The previous record of 18 days, 6 hours and 10 minutes – set in June last year – was broken at 6.10am this morning, marking over 438 hours and 10 minutes since the last coal generator came off the system at midnight on Thursday 9 April.
April 2020 has already been a record-breaking month for renewable electricity in Great Britain, with a new solar generation record of 9.68GW set at 1.30pm last Monday (April 20).
Earlier in the year, February became the greenest month on record for UK electricity generation, with average carbon intensity – the measure of CO2 emissions produced per kilowatt hour of electricity consumed – reaching a new low.
Weather continues to play the central role in determining the mix of electricity, but reduced levels of electricity demand play a role too. Lockdown measures in place since late March have seen a significant reduction in demand across the country, with an increase in domestic consumption being outweighed by reduced industrial demand. The change in demand, along with frequent sunny and windy spells across the country, are all contributing factors to the latest records.
As ESO – a legally separate business within the National Grid group – we sit at the heart of the electricity system for Great Britain, and use the most cost-effective mix of generation to balance supply and demand and make sure electricity is always there when people need it.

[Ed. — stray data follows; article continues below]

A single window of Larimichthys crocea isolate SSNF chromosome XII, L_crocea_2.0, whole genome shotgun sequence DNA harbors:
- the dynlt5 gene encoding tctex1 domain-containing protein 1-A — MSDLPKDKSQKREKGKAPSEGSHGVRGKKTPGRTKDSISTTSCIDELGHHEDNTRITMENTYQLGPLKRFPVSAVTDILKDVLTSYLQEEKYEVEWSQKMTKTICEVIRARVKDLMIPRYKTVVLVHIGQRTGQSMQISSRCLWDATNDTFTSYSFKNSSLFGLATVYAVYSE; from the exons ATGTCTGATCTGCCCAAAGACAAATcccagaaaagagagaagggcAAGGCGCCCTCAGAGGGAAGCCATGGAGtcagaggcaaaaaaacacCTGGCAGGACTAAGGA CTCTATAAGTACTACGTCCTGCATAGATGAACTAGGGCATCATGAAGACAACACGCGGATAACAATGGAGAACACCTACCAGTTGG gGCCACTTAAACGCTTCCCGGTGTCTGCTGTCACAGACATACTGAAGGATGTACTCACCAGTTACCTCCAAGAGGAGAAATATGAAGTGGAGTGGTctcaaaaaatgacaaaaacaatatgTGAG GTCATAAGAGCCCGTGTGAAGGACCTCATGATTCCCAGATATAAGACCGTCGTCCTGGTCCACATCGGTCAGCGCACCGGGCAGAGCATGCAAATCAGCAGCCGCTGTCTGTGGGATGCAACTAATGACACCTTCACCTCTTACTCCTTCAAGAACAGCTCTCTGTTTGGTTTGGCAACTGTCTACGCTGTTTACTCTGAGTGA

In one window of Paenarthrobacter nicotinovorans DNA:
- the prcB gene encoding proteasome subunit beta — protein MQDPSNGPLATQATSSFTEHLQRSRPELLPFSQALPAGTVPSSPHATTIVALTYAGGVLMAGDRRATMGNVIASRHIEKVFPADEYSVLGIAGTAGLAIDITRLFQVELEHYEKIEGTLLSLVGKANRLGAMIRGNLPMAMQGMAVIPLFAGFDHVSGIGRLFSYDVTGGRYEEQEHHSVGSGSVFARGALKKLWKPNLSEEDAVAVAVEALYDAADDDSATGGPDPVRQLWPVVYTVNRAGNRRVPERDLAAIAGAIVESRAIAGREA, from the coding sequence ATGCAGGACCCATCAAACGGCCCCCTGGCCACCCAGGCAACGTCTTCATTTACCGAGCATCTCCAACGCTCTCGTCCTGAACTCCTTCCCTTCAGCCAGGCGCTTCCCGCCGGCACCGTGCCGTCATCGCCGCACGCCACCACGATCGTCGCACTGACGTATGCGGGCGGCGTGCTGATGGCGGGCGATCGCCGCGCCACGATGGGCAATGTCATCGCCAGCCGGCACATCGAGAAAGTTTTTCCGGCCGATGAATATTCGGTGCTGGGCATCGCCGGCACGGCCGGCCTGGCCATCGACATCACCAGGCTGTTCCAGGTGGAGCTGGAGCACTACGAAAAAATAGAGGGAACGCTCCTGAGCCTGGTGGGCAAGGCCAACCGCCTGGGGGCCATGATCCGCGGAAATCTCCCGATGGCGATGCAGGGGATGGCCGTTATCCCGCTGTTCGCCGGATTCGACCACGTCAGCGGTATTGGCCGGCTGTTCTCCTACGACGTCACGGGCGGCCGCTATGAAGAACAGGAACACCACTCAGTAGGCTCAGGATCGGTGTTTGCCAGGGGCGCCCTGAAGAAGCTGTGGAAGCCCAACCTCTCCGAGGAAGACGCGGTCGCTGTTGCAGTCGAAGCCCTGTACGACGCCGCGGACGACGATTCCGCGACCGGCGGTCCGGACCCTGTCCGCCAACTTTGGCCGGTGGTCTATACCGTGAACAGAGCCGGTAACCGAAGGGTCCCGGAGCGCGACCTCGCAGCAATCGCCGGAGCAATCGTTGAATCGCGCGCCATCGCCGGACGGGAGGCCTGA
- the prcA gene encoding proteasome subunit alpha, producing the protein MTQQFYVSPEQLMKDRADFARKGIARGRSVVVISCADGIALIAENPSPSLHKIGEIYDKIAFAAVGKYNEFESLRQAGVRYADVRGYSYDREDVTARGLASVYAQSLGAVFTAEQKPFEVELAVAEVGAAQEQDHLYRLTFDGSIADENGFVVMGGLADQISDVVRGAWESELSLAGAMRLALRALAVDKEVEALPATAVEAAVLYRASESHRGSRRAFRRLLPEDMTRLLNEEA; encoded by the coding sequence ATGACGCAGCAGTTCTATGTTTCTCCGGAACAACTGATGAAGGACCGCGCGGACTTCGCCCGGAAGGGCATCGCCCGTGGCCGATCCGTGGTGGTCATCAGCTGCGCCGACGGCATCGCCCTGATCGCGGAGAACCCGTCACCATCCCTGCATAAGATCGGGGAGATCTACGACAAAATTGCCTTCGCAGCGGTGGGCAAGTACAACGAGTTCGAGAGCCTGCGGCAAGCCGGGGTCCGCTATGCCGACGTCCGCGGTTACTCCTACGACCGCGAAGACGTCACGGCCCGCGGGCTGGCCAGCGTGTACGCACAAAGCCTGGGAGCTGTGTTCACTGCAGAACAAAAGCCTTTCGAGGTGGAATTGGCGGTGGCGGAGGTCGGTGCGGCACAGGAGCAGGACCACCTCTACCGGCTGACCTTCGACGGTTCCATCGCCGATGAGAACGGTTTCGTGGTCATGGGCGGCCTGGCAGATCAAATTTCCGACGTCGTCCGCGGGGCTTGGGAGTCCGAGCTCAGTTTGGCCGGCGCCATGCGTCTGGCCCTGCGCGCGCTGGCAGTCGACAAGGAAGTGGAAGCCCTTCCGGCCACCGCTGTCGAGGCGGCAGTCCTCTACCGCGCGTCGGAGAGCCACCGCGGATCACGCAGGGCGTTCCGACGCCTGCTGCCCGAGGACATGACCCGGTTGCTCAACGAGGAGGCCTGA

Fintan Slye, director of ESO, said:
“2020 is shaping up to be a record-breaking year for Great Britain’s electricity system, and I’ve little doubt we’ll see more exciting developments as the growth and performance of renewables continues to transform our grid at an astonishing rate.
“Within a matter of days we’ve seen a new solar generation record, and the longest period of coal-free operation in Britain. And that follows two of the greenest months on record at the start of the year, underlining the progress that’s being made towards our target of being able to operate the electricity system entirely with zero carbon sources by 2025.
“We’ve been planning, investing in the system and working with industry for years to make sure we’re ready to run a coal-free system with an increasing share of renewables, introducing new technologies and more intelligent ways of using energy to make sure the system is flexible and resilient to the challenges that decarbonisation brings.
“A zero carbon grid is a stretching target, but it’s crucially important – and milestones like our latest coal-free run show that Great Britain is leading the world in transitioning to net zero.”
Last week, we shared a series of new videos highlighting our mobile app which allows users to see how their electricity is being generated, and predicts when it will be greenest – so consumers can use energy at the ‘cleanest’ possible time of day.